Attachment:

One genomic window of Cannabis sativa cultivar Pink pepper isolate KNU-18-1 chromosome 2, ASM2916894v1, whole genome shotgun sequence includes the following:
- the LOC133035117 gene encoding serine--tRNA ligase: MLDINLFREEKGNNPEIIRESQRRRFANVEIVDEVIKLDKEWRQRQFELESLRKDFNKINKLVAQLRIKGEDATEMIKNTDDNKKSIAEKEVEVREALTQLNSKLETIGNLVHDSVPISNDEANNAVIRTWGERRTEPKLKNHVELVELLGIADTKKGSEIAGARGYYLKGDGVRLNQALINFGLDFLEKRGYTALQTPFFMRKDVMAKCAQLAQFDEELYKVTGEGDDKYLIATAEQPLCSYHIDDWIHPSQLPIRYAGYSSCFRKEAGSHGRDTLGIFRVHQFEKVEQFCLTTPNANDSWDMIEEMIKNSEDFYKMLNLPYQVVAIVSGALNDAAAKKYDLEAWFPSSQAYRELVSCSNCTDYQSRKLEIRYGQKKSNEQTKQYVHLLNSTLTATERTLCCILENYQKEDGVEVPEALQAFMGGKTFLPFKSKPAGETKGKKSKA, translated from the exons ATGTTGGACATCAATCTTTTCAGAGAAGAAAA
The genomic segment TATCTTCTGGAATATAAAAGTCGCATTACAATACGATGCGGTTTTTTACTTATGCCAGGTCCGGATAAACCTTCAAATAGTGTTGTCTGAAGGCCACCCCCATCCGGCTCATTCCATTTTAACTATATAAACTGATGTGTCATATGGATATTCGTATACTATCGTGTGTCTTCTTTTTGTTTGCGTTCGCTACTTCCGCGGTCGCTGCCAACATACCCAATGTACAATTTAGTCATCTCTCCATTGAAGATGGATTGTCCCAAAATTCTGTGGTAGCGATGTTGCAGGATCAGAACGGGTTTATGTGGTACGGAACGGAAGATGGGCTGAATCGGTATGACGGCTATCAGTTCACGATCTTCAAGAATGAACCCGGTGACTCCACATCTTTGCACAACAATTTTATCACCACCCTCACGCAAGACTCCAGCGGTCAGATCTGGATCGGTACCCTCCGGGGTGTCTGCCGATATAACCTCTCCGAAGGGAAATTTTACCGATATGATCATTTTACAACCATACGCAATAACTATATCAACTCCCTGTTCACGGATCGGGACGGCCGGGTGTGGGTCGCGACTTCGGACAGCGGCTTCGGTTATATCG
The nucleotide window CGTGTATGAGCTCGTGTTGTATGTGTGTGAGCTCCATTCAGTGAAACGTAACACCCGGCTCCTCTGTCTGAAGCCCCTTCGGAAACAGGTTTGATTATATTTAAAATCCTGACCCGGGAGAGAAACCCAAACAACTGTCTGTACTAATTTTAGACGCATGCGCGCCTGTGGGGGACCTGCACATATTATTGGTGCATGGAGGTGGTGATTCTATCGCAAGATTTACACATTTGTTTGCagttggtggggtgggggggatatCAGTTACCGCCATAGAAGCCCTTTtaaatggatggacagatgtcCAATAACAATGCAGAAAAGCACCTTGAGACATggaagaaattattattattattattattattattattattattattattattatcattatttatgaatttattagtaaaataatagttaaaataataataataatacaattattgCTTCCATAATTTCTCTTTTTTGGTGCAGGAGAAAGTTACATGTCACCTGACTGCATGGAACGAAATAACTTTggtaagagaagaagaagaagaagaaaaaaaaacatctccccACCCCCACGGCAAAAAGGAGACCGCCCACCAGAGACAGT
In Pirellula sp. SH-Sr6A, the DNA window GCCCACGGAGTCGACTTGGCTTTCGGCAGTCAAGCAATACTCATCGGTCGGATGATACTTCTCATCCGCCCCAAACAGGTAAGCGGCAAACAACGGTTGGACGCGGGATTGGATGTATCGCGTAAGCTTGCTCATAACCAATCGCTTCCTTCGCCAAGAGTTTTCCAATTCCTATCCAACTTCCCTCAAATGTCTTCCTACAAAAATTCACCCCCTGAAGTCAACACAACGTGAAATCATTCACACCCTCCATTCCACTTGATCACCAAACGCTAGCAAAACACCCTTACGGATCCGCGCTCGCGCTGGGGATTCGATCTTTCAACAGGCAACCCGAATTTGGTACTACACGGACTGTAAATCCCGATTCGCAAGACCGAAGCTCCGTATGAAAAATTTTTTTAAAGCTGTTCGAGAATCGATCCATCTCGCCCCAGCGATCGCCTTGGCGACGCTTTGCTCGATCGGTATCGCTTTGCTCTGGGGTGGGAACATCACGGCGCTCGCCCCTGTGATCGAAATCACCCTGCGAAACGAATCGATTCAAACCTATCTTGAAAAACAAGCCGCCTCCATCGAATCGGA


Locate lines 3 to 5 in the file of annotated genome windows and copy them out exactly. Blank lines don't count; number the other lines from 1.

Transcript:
The genomic segment TATCTTCTGGAATATAAAAGTCGCATTACAATACGATGCGGTTTTTTACTTATGCCAGGTCCGGATAAACCTTCAAATAGTGTTGTCTGAAGGCCACCCCCATCCGGCTCATTCCATTTTAACTATATAAACTGATGTGTCATATGGATATTCGTATACTATCGTGTGTCTTCTTTTTGTTTGCGTTCGCTACTTCCGCGGTCGCTGCCAACATACCCAATGTACAATTTAGTCATCTCTCCATTGAAGATGGATTGTCCCAAAATTCTGTGGTAGCGATGTTGCAGGATCAGAACGGGTTTATGTGGTACGGAACGGAAGATGGGCTGAATCGGTATGACGGCTATCAGTTCACGATCTTCAAGAATGAACCCGGTGACTCCACATCTTTGCACAACAATTTTATCACCACCCTCACGCAAGACTCCAGCGGTCAGATCTGGATCGGTACCCTCCGGGGTGTCTGCCGATATAACCTCTCCGAAGGGAAATTTTACCGATATGATCATTTTACAACCATACGCAATAACTATATCAACTCCCTGTTCACGGATCGGGACGGCCGGGTGTGGGTCGCGACTTCGGACAGCGGCTTCGGTTATATCG
The nucleotide window CGTGTATGAGCTCGTGTTGTATGTGTGTGAGCTCCATTCAGTGAAACGTAACACCCGGCTCCTCTGTCTGAAGCCCCTTCGGAAACAGGTTTGATTATATTTAAAATCCTGACCCGGGAGAGAAACCCAAACAACTGTCTGTACTAATTTTAGACGCATGCGCGCCTGTGGGGGACCTGCACATATTATTGGTGCATGGAGGTGGTGATTCTATCGCAAGATTTACACATTTGTTTGCagttggtggggtgggggggatatCAGTTACCGCCATAGAAGCCCTTTtaaatggatggacagatgtcCAATAACAATGCAGAAAAGCACCTTGAGACATggaagaaattattattattattattattattattattattattattattattatcattatttatgaatttattagtaaaataatagttaaaataataataataatacaattattgCTTCCATAATTTCTCTTTTTTGGTGCAGGAGAAAGTTACATGTCACCTGACTGCATGGAACGAAATAACTTTggtaagagaagaagaagaagaagaaaaaaaaacatctccccACCCCCACGGCAAAAAGGAGACCGCCCACCAGAGACAGT
In Pirellula sp. SH-Sr6A, the DNA window GCCCACGGAGTCGACTTGGCTTTCGGCAGTCAAGCAATACTCATCGGTCGGATGATACTTCTCATCCGCCCCAAACAGGTAAGCGGCAAACAACGGTTGGACGCGGGATTGGATGTATCGCGTAAGCTTGCTCATAACCAATCGCTTCCTTCGCCAAGAGTTTTCCAATTCCTATCCAACTTCCCTCAAATGTCTTCCTACAAAAATTCACCCCCTGAAGTCAACACAACGTGAAATCATTCACACCCTCCATTCCACTTGATCACCAAACGCTAGCAAAACACCCTTACGGATCCGCGCTCGCGCTGGGGATTCGATCTTTCAACAGGCAACCCGAATTTGGTACTACACGGACTGTAAATCCCGATTCGCAAGACCGAAGCTCCGTATGAAAAATTTTTTTAAAGCTGTTCGAGAATCGATCCATCTCGCCCCAGCGATCGCCTTGGCGACGCTTTGCTCGATCGGTATCGCTTTGCTCTGGGGTGGGAACATCACGGCGCTCGCCCCTGTGATCGAAATCACCCTGCGAAACGAATCGATTCAAACCTATCTTGAAAAACAAGCCGCCTCCATCGAATCGGA